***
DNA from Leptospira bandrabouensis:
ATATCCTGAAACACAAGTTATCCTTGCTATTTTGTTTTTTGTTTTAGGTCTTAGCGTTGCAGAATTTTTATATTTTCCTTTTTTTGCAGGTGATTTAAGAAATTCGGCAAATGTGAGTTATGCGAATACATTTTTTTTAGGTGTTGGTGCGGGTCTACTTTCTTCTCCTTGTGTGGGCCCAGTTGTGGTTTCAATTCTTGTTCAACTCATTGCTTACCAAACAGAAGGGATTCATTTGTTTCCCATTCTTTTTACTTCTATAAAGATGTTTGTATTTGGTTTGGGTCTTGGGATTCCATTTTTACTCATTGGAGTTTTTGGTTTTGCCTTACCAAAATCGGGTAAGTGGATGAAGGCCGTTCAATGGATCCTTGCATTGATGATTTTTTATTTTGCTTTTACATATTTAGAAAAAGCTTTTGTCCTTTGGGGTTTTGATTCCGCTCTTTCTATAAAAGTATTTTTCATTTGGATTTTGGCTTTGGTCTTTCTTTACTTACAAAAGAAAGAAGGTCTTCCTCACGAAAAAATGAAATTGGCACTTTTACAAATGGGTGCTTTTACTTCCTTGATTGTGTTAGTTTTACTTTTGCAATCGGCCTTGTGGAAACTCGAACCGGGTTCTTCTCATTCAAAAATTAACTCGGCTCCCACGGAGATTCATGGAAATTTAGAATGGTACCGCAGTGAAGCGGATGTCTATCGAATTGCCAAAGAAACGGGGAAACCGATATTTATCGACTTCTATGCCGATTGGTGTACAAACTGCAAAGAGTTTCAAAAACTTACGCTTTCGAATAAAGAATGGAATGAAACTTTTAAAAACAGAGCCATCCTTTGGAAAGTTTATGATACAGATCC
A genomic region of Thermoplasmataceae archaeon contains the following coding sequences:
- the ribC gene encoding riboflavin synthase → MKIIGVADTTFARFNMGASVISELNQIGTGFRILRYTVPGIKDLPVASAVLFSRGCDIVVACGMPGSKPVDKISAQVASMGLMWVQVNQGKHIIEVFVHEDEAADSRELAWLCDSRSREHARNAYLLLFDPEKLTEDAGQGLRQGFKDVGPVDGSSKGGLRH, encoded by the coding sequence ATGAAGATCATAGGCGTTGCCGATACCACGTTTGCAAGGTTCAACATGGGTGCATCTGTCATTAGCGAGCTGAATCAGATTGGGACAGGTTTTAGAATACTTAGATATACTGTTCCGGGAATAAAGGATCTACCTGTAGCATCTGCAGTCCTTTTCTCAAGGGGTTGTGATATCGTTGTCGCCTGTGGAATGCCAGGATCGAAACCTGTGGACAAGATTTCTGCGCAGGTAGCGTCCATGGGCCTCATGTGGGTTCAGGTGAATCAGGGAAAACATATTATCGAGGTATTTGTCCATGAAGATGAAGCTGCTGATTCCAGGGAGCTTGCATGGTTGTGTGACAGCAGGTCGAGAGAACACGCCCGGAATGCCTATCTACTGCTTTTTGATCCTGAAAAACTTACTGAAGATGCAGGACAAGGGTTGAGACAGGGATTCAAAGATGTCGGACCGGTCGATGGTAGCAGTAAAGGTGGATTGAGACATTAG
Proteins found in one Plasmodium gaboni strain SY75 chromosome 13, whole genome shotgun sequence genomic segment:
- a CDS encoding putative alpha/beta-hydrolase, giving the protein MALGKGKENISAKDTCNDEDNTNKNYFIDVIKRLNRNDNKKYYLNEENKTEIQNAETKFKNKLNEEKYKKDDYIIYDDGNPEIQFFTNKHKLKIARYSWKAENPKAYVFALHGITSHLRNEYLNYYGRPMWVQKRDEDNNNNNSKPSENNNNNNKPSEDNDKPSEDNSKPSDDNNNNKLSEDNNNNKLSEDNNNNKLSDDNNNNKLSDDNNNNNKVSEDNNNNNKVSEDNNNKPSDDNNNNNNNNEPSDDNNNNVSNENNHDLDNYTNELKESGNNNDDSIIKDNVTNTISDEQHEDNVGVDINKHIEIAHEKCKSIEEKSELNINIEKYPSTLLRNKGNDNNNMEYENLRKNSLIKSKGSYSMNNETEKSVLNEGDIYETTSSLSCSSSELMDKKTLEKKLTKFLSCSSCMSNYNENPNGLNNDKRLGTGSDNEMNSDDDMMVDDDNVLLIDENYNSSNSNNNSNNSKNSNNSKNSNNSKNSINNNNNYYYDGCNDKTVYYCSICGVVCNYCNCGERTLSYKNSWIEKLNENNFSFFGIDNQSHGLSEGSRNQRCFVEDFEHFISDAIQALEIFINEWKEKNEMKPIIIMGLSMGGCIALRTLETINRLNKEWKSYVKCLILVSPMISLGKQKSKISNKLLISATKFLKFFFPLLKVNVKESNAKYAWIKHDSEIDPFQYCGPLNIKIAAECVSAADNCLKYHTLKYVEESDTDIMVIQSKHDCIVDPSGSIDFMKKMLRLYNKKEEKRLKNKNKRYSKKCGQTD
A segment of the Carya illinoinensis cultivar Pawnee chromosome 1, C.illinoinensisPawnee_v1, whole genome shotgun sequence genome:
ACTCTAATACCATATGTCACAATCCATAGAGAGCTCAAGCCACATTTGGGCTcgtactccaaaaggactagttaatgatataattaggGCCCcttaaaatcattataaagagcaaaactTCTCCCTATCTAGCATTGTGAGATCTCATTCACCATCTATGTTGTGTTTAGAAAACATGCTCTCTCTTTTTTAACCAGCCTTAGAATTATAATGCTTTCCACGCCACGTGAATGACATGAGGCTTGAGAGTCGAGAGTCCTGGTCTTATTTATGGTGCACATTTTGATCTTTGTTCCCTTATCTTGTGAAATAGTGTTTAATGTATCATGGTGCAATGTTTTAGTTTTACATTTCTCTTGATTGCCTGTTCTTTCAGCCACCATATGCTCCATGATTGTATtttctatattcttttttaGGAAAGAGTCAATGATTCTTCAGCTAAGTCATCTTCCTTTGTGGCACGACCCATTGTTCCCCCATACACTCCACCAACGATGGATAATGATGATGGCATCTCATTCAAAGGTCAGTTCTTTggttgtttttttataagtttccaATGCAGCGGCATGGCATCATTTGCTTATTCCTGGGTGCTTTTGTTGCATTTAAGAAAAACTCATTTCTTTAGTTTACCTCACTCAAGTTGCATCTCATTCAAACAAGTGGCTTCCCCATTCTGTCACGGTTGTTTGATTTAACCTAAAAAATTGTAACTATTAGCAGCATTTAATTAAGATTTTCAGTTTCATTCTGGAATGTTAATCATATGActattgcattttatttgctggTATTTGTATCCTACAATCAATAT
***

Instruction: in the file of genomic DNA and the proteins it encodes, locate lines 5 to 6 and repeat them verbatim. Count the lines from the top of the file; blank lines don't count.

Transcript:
Proteins found in one Plasmodium gaboni strain SY75 chromosome 13, whole genome shotgun sequence genomic segment:
- a CDS encoding putative alpha/beta-hydrolase, giving the protein MALGKGKENISAKDTCNDEDNTNKNYFIDVIKRLNRNDNKKYYLNEENKTEIQNAETKFKNKLNEEKYKKDDYIIYDDGNPEIQFFTNKHKLKIARYSWKAENPKAYVFALHGITSHLRNEYLNYYGRPMWVQKRDEDNNNNNSKPSENNNNNNKPSEDNDKPSEDNSKPSDDNNNNKLSEDNNNNKLSEDNNNNKLSDDNNNNKLSDDNNNNNKVSEDNNNNNKVSEDNNNKPSDDNNNNNNNNEPSDDNNNNVSNENNHDLDNYTNELKESGNNNDDSIIKDNVTNTISDEQHEDNVGVDINKHIEIAHEKCKSIEEKSELNINIEKYPSTLLRNKGNDNNNMEYENLRKNSLIKSKGSYSMNNETEKSVLNEGDIYETTSSLSCSSSELMDKKTLEKKLTKFLSCSSCMSNYNENPNGLNNDKRLGTGSDNEMNSDDDMMVDDDNVLLIDENYNSSNSNNNSNNSKNSNNSKNSNNSKNSINNNNNYYYDGCNDKTVYYCSICGVVCNYCNCGERTLSYKNSWIEKLNENNFSFFGIDNQSHGLSEGSRNQRCFVEDFEHFISDAIQALEIFINEWKEKNEMKPIIIMGLSMGGCIALRTLETINRLNKEWKSYVKCLILVSPMISLGKQKSKISNKLLISATKFLKFFFPLLKVNVKESNAKYAWIKHDSEIDPFQYCGPLNIKIAAECVSAADNCLKYHTLKYVEESDTDIMVIQSKHDCIVDPSGSIDFMKKMLRLYNKKEEKRLKNKNKRYSKKCGQTD